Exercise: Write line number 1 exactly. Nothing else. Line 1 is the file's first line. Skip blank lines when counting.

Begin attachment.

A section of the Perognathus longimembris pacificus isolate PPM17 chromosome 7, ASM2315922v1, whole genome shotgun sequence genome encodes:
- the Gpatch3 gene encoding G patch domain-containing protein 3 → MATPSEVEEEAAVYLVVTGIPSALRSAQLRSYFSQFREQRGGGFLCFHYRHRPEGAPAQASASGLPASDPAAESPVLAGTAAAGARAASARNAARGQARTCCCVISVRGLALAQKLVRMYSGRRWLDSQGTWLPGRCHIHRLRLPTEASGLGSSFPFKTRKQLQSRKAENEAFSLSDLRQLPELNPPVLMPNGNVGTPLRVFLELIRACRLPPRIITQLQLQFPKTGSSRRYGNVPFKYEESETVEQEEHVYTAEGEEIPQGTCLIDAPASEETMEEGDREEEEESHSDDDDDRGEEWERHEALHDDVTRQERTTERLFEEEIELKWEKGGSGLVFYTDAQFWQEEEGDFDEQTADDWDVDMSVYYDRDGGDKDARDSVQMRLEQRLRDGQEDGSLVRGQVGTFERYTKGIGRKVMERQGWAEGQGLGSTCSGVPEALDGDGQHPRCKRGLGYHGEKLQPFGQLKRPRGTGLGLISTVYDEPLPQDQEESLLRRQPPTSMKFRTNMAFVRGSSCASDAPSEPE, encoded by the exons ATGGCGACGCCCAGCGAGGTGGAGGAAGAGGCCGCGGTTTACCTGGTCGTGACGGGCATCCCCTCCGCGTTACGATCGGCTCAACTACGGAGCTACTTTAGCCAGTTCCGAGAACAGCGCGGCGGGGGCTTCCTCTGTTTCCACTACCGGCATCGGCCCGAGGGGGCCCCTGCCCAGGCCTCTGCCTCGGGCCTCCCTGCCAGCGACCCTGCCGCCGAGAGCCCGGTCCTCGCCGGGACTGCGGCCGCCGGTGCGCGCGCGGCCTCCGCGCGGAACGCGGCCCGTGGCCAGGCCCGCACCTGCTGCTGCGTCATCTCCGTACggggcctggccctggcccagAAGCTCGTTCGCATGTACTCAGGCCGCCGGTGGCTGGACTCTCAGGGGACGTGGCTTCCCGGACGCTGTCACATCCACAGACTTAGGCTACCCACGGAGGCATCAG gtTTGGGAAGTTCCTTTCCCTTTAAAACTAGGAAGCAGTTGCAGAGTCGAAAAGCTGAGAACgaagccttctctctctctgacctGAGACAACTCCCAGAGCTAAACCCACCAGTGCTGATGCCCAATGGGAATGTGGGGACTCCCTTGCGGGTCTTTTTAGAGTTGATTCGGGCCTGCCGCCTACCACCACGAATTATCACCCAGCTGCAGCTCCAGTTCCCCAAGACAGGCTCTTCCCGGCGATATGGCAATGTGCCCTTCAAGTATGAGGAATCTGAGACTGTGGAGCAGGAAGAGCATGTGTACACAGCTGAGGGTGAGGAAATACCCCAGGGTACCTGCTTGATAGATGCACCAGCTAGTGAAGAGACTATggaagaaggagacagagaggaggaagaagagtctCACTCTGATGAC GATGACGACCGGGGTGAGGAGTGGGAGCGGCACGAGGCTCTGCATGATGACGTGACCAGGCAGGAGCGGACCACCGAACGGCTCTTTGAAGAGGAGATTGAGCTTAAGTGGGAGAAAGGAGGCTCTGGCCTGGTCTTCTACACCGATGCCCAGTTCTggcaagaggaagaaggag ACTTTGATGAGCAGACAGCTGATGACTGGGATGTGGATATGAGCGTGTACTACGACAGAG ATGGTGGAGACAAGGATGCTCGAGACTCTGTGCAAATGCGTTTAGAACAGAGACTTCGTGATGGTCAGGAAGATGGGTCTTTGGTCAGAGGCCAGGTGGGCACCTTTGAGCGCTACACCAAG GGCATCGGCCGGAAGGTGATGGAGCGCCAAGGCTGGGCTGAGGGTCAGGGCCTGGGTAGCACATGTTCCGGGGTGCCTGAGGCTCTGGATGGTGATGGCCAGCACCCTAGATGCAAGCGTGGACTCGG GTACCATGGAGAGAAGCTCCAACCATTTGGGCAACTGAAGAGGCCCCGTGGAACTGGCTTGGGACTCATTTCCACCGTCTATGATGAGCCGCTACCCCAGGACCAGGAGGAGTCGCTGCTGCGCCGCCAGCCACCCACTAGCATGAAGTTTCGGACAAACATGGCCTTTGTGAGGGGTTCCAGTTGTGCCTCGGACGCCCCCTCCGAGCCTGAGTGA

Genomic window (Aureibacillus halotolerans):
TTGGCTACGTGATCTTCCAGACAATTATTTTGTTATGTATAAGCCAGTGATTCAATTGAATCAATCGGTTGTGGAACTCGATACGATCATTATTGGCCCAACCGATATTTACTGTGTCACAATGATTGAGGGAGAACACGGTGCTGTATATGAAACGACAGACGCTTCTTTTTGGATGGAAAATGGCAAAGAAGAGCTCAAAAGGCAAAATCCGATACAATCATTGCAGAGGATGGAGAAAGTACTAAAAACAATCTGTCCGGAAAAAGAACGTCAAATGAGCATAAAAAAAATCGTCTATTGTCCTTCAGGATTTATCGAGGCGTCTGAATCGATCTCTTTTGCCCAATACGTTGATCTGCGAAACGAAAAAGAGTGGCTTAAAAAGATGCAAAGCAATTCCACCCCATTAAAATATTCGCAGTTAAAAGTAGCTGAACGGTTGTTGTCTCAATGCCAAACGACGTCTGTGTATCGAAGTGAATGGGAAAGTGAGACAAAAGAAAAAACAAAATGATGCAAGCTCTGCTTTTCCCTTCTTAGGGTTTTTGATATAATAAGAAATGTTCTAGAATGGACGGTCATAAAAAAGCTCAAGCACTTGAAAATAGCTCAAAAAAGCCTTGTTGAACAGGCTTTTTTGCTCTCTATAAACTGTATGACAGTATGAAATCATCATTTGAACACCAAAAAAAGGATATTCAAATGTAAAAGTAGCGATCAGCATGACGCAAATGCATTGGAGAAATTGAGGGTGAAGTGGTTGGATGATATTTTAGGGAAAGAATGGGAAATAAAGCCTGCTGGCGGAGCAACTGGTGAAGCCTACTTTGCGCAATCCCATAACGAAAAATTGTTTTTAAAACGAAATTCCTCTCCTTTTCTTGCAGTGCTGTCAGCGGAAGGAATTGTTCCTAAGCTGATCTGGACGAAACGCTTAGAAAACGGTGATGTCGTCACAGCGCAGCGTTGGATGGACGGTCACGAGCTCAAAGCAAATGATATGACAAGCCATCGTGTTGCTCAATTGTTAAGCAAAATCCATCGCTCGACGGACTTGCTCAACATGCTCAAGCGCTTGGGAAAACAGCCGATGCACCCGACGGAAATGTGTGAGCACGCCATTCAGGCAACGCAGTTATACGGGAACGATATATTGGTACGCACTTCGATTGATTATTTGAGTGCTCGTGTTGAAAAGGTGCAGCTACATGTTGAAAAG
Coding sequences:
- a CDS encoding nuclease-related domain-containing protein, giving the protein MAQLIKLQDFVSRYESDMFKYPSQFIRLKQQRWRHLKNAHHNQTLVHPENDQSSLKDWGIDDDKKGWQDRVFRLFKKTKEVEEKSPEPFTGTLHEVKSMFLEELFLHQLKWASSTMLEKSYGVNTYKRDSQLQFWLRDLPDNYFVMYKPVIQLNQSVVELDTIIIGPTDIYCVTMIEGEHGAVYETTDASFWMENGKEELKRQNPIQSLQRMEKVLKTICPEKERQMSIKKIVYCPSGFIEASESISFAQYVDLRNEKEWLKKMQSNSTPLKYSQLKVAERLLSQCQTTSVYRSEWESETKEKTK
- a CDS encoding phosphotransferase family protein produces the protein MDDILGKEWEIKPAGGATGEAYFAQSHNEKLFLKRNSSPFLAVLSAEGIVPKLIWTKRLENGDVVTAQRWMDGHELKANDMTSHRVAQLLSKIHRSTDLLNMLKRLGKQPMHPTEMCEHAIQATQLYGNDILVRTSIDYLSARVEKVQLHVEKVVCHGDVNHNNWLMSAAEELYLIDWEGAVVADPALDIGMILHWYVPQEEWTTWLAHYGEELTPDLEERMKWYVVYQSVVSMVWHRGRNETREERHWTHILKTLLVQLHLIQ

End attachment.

A section of the Perognathus longimembris pacificus isolate PPM17 chromosome 7, ASM2315922v1, whole genome shotgun sequence genome encodes: